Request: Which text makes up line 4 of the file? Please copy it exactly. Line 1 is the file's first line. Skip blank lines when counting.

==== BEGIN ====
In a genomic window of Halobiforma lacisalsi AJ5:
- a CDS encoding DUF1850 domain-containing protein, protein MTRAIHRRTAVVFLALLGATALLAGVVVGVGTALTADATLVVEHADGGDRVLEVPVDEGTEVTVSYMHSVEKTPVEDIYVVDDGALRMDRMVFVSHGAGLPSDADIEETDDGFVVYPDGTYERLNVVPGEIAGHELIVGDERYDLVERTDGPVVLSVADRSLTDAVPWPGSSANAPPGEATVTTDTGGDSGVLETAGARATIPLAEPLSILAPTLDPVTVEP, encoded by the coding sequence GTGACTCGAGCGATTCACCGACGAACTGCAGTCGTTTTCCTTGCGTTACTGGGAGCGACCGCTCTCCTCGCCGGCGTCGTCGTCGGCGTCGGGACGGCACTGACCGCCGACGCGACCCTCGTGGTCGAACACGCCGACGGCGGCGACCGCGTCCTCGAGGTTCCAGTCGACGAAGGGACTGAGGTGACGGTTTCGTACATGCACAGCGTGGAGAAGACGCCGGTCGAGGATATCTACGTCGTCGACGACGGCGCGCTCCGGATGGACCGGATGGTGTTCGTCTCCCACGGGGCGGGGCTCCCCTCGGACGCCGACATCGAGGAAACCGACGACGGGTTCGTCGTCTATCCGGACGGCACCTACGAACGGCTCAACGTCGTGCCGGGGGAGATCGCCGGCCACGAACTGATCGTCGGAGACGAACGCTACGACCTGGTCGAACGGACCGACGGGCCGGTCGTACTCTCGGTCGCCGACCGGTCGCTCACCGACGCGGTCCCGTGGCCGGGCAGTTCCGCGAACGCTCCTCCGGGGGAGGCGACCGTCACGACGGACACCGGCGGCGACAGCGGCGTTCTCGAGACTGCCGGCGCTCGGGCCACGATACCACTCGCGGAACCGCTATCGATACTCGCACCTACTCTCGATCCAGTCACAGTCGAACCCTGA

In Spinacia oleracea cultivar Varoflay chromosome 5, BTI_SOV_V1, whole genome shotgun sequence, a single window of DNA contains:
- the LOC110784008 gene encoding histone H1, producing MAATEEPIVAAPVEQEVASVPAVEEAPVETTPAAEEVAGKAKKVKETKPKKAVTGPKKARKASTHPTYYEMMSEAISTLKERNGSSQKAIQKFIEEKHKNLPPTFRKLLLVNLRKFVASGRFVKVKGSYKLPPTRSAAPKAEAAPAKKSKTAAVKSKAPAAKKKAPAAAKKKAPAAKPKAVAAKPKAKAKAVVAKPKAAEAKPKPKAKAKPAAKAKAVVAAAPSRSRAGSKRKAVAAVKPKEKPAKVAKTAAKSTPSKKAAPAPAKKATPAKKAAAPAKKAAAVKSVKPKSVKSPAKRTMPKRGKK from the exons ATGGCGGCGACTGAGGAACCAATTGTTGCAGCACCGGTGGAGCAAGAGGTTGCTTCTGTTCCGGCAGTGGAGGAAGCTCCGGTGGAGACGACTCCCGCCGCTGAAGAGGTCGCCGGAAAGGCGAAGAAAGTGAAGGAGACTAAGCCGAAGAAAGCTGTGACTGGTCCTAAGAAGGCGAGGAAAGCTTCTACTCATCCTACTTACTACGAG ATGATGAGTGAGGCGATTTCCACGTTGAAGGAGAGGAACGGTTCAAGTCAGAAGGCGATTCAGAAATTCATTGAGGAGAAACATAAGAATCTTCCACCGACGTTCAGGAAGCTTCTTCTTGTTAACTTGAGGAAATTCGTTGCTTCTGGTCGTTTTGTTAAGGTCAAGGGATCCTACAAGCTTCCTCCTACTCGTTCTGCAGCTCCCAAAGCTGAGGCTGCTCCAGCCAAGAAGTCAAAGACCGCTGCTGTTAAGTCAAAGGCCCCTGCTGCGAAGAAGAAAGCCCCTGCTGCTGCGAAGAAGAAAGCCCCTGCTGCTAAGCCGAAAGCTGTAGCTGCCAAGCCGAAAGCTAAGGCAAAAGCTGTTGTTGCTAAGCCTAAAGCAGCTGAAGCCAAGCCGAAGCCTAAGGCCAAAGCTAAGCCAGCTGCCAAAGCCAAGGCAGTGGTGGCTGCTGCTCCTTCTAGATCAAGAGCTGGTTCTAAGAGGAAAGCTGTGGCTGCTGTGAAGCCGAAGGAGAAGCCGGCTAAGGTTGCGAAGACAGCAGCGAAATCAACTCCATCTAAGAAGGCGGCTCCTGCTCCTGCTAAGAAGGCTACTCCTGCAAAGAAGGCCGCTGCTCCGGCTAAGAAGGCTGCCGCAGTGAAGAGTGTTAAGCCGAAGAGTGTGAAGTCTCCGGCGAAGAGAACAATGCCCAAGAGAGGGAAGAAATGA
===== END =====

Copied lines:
- the LOC110784008 gene encoding histone H1, producing MAATEEPIVAAPVEQEVASVPAVEEAPVETTPAAEEVAGKAKKVKETKPKKAVTGPKKARKASTHPTYYEMMSEAISTLKERNGSSQKAIQKFIEEKHKNLPPTFRKLLLVNLRKFVASGRFVKVKGSYKLPPTRSAAPKAEAAPAKKSKTAAVKSKAPAAKKKAPAAAKKKAPAAKPKAVAAKPKAKAKAVVAKPKAAEAKPKPKAKAKPAAKAKAVVAAAPSRSRAGSKRKAVAAVKPKEKPAKVAKTAAKSTPSKKAAPAPAKKATPAKKAAAPAKKAAAVKSVKPKSVKSPAKRTMPKRGKK from the exons ATGGCGGCGACTGAGGAACCAATTGTTGCAGCACCGGTGGAGCAAGAGGTTGCTTCTGTTCCGGCAGTGGAGGAAGCTCCGGTGGAGACGACTCCCGCCGCTGAAGAGGTCGCCGGAAAGGCGAAGAAAGTGAAGGAGACTAAGCCGAAGAAAGCTGTGACTGGTCCTAAGAAGGCGAGGAAAGCTTCTACTCATCCTACTTACTACGAG ATGATGAGTGAGGCGATTTCCACGTTGAAGGAGAGGAACGGTTCAAGTCAGAAGGCGATTCAGAAATTCATTGAGGAGAAACATAAGAATCTTCCACCGACGTTCAGGAAGCTTCTTCTTGTTAACTTGAGGAAATTCGTTGCTTCTGGTCGTTTTGTTAAGGTCAAGGGATCCTACAAGCTTCCTCCTACTCGTTCTGCAGCTCCCAAAGCTGAGGCTGCTCCAGCCAAGAAGTCAAAGACCGCTGCTGTTAAGTCAAAGGCCCCTGCTGCGAAGAAGAAAGCCCCTGCTGCTGCGAAGAAGAAAGCCCCTGCTGCTAAGCCGAAAGCTGTAGCTGCCAAGCCGAAAGCTAAGGCAAAAGCTGTTGTTGCTAAGCCTAAAGCAGCTGAAGCCAAGCCGAAGCCTAAGGCCAAAGCTAAGCCAGCTGCCAAAGCCAAGGCAGTGGTGGCTGCTGCTCCTTCTAGATCAAGAGCTGGTTCTAAGAGGAAAGCTGTGGCTGCTGTGAAGCCGAAGGAGAAGCCGGCTAAGGTTGCGAAGACAGCAGCGAAATCAACTCCATCTAAGAAGGCGGCTCCTGCTCCTGCTAAGAAGGCTACTCCTGCAAAGAAGGCCGCTGCTCCGGCTAAGAAGGCTGCCGCAGTGAAGAGTGTTAAGCCGAAGAGTGTGAAGTCTCCGGCGAAGAGAACAATGCCCAAGAGAGGGAAGAAATGA